Joy And Righteous Anger: The 2017 Tibet House Benefit Concert – Review & Photos
Images by: Jeremy Gordon
Words by: Roger Weisman
Tibet House Benefit Concert :: 3.16.17 :: Carnegie Hall :: NYC
On Thursday night the annual Tibet House benefit concert was held at Carnegie Hall in New York City, a tradition since the early-1990s. As was custom, the show was wildly eclectic, featuring a broad array of performers representing varying styles and disciplines, often with unique one-off collaborations in which artists would push their own boundaries and bring their music into unknown territory, sometimes resulting in sublime new combinations, and at other times intriguing diversions.
This year’s concert was notable for a number of reasons. Firstly, the Tibet House US Cultural Center is celebrating the 30th anniversary of its founding. In addition, they were celebrating the 80th birthday of one of its founders, the celebrated American composer, Philip Glass, the artistic director and curator of the evening.
It was also was the first Tibet House benefit concert of the new presidential administration. And yeah, it got political.
How could it not? The existence of Tibet House is an act of rebellion in itself. Its purpose to is to preserve a culture under occupation and oppression. Each one of these concerts is a political act.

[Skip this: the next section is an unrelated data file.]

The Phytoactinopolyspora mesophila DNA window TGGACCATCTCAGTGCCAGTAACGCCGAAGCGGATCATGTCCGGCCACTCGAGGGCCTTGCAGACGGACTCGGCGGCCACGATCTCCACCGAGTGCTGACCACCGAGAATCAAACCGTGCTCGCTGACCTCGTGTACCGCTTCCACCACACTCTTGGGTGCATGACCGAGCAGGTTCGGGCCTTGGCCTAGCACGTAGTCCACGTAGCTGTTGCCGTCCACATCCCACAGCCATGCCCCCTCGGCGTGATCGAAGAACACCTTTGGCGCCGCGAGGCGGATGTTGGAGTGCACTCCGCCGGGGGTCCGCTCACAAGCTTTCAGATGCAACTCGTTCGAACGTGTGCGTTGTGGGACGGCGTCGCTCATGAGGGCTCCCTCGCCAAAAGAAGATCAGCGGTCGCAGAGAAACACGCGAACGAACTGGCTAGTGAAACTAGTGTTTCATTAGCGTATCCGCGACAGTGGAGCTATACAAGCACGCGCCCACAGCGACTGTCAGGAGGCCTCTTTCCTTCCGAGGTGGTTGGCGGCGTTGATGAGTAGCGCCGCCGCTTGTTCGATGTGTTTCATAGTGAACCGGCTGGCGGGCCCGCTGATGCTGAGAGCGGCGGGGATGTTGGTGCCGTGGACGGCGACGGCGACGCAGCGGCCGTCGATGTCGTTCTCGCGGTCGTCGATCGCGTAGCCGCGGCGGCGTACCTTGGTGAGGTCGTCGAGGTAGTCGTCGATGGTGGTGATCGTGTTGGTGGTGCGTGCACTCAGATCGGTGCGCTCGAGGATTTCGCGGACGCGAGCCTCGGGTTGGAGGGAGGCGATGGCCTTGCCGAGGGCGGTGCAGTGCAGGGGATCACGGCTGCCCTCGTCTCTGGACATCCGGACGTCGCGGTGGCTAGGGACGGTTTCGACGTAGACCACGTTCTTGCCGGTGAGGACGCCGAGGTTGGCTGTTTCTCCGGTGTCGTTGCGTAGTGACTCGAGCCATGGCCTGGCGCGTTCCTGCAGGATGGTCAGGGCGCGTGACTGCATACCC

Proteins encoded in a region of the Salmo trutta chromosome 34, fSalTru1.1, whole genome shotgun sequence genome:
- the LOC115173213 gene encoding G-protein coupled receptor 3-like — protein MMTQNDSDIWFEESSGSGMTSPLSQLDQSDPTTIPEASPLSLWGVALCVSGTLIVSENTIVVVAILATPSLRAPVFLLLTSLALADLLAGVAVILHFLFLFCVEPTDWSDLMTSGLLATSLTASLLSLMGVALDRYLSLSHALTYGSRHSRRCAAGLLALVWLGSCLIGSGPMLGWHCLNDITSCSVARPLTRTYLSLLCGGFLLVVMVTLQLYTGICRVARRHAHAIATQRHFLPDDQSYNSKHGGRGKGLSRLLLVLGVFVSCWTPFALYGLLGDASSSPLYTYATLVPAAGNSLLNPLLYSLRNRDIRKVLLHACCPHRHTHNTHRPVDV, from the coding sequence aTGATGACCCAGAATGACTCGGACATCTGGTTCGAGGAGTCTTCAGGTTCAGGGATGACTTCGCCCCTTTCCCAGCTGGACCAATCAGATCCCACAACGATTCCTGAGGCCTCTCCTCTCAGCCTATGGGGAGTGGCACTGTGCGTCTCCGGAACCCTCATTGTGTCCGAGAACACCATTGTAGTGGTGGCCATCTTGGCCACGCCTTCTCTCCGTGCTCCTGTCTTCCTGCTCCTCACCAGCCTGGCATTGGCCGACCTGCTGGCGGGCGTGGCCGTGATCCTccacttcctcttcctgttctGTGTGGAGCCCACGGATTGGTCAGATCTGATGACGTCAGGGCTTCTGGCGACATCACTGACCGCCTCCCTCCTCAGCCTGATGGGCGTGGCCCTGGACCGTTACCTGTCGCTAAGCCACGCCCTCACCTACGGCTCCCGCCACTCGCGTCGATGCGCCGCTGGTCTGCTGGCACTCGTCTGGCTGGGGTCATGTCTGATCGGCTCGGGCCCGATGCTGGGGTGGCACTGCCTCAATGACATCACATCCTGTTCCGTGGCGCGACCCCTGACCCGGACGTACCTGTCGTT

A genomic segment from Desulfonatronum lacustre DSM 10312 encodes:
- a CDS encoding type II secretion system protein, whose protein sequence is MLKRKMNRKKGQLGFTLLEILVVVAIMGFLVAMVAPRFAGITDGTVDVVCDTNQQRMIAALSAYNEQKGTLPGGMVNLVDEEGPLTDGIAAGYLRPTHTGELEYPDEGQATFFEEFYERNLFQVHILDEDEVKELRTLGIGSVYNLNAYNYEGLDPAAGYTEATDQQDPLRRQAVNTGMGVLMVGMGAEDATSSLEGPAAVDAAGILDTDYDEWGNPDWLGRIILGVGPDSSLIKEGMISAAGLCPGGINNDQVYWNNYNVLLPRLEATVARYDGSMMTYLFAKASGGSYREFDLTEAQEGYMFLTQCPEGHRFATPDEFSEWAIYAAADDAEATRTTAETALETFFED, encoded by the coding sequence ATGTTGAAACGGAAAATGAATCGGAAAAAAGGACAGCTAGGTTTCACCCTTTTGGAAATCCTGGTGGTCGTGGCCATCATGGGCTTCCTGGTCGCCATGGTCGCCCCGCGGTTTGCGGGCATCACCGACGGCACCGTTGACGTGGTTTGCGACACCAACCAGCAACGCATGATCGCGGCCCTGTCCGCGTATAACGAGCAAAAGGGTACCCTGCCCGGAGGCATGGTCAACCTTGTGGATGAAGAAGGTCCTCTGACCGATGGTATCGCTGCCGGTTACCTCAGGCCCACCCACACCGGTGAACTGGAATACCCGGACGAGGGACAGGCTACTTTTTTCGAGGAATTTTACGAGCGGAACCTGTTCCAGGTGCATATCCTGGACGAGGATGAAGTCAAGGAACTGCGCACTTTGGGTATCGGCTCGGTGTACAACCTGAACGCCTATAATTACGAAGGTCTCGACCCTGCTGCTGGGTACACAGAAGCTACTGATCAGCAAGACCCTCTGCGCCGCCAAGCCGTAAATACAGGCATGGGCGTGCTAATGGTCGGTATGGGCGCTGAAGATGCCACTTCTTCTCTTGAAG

But of course this year is different. In previous years, speakers at the concerts would address the calamity of the Tibetan people, but the rest of the evening focusing on music and art that exemplified the values of Tibetan Buddhism: compassion, empathy, and joy. This year, politics pervaded.
Fortunately, this did not poison the atmosphere. The tone of the evening was perfect for the moment. While everyone who took to the stage was forced to recognize the unsettling nature of our current times, cynicism rarely crept into the picture. Each speaker and artist, in one way or another, entreated upon the audience to maintain strength, openness, empathy and kindness, to make positive steps, to be active agents for change and to forgo despair.